How Reading Is Better Than Drugs or Alcohol
I began to read at the usual age for those growing up in the 60s, at age 5. How soon I began to immerse myself in books after that is not precisely remembered, but by the age of 9 years-old I was visiting the public library on a regular basis.
To say that I devoured books with my eyes and mind is an apt statement. By the time I was 12 years-old, I had read the entire Nancy Drew and Hardy Boys series. Still eager to read more mysteries, I made my first foray into the adult section of the library, delighted to find the novels of Agatha Christie.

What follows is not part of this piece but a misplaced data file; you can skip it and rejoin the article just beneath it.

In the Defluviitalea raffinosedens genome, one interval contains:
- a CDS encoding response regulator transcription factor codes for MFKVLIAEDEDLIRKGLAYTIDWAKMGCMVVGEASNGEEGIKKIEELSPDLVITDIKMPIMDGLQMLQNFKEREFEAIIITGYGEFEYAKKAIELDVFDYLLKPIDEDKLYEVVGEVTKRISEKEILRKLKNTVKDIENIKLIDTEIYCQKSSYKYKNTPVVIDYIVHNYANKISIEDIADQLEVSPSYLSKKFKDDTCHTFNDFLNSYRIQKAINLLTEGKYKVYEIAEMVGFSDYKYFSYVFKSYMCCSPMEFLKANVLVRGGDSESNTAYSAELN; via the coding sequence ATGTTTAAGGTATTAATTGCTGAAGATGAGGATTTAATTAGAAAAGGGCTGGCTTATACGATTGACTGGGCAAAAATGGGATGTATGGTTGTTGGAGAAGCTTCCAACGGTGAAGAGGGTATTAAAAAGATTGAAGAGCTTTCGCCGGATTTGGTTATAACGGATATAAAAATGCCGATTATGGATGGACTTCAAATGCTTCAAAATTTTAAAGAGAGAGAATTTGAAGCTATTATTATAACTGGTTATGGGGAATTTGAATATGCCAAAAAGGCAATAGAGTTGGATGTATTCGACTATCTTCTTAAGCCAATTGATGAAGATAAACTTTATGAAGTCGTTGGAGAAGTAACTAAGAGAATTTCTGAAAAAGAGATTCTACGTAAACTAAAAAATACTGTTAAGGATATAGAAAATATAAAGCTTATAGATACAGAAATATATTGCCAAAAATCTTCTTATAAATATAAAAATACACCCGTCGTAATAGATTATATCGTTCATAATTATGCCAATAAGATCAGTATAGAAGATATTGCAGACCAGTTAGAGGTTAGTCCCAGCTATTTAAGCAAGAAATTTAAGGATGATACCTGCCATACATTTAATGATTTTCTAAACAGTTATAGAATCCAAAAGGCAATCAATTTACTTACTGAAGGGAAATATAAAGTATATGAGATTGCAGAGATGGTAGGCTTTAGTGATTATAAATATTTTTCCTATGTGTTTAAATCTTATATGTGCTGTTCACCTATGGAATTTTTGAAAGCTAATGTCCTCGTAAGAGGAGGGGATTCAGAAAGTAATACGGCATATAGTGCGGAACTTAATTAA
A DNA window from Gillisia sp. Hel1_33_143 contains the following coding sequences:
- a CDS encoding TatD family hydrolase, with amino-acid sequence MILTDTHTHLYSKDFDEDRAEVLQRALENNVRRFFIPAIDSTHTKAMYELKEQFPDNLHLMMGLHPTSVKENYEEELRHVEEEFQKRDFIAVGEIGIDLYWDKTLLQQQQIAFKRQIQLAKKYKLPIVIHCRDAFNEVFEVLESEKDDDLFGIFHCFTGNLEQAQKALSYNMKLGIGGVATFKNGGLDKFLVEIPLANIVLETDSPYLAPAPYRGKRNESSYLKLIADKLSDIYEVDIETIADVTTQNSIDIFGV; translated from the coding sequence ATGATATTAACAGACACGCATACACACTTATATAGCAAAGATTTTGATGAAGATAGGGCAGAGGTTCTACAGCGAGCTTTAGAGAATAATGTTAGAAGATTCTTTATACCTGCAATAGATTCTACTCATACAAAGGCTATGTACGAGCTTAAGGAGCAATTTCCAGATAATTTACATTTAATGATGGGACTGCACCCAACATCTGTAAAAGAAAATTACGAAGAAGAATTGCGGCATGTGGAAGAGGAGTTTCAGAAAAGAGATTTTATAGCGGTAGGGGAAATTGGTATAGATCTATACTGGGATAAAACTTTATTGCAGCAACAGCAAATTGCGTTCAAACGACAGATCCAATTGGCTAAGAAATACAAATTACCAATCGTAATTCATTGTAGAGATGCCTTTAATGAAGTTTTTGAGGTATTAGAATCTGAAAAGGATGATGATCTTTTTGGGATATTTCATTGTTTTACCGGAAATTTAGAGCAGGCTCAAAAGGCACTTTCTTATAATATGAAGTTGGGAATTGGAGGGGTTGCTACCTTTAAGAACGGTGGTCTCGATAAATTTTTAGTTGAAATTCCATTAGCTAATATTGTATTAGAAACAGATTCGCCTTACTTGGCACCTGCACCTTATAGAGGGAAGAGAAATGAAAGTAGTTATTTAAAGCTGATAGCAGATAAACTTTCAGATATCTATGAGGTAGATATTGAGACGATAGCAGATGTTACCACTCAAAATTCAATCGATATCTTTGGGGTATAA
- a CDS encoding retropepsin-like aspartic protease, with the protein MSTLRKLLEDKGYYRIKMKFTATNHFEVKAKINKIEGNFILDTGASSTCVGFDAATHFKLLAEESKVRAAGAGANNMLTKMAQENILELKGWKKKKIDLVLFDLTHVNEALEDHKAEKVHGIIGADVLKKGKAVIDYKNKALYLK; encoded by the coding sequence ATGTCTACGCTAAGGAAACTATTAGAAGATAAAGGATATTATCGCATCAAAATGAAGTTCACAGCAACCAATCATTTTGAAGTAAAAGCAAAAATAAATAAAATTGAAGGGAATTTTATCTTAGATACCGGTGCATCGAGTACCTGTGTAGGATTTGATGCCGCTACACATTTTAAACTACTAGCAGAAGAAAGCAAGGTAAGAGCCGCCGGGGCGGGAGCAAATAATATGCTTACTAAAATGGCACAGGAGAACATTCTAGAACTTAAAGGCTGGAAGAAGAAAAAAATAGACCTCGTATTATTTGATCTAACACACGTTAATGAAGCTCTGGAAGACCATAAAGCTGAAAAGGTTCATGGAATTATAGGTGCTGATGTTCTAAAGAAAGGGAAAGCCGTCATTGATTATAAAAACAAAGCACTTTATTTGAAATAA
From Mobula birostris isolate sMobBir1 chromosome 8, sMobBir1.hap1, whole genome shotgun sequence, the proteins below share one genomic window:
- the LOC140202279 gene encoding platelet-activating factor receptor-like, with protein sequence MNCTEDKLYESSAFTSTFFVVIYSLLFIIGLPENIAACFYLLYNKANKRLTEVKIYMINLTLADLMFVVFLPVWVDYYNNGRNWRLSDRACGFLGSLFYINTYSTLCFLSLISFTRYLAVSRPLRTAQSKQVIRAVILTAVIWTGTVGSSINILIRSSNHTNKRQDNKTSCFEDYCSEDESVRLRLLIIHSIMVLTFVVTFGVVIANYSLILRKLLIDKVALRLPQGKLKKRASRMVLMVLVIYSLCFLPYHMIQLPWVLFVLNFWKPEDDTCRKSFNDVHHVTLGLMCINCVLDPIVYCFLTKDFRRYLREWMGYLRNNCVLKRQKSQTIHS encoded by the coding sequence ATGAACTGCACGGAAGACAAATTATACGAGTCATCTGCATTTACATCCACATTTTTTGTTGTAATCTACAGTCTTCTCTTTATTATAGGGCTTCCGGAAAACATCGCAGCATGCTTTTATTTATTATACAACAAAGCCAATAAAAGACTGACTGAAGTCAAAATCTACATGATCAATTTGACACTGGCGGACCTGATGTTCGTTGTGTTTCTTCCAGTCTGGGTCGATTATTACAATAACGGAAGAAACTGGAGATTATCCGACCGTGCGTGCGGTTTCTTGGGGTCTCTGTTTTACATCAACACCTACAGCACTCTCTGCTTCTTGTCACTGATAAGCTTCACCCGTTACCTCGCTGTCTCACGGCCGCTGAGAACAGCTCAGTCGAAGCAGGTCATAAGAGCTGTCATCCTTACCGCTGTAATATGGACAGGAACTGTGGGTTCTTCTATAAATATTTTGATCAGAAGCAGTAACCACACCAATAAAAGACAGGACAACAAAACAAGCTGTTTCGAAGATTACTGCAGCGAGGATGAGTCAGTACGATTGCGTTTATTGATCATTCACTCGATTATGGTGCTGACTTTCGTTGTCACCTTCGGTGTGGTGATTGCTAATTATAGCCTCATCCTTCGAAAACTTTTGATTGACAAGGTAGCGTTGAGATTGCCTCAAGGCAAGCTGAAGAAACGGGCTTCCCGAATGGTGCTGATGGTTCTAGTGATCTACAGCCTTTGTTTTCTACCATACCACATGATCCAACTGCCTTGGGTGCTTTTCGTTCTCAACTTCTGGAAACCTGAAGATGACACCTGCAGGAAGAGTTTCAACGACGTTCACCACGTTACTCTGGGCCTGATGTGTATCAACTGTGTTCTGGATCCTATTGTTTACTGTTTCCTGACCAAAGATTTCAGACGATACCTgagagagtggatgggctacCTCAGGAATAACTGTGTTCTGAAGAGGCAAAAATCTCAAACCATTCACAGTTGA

I began reading a book on the walk home from the library and most of my spare moments between school, homework and friends.
In short, reading was nearly as natural as breathing.
When I became of age and some of the people around me were experimenting with marijuana or alcohol -- and offering the same to me -- I rebuffed their offers, explaining I already knew how to enjoy life without mind-altering substances. How naive I must have sounded to them!
To say that I always eschewed alcohol or the occasional smoke would be a lie, but I did find that my original "addiction" to books was preferable to the side effects of drugs or alcohol.
Maybe by helping to instill the love of reading in our children and grandchildren we can help them to avoid the eventual pitfalls of such substances. It may seem a simplistic solution to a very large problem, but it's an effort that should only benefit them in both the short and long run.
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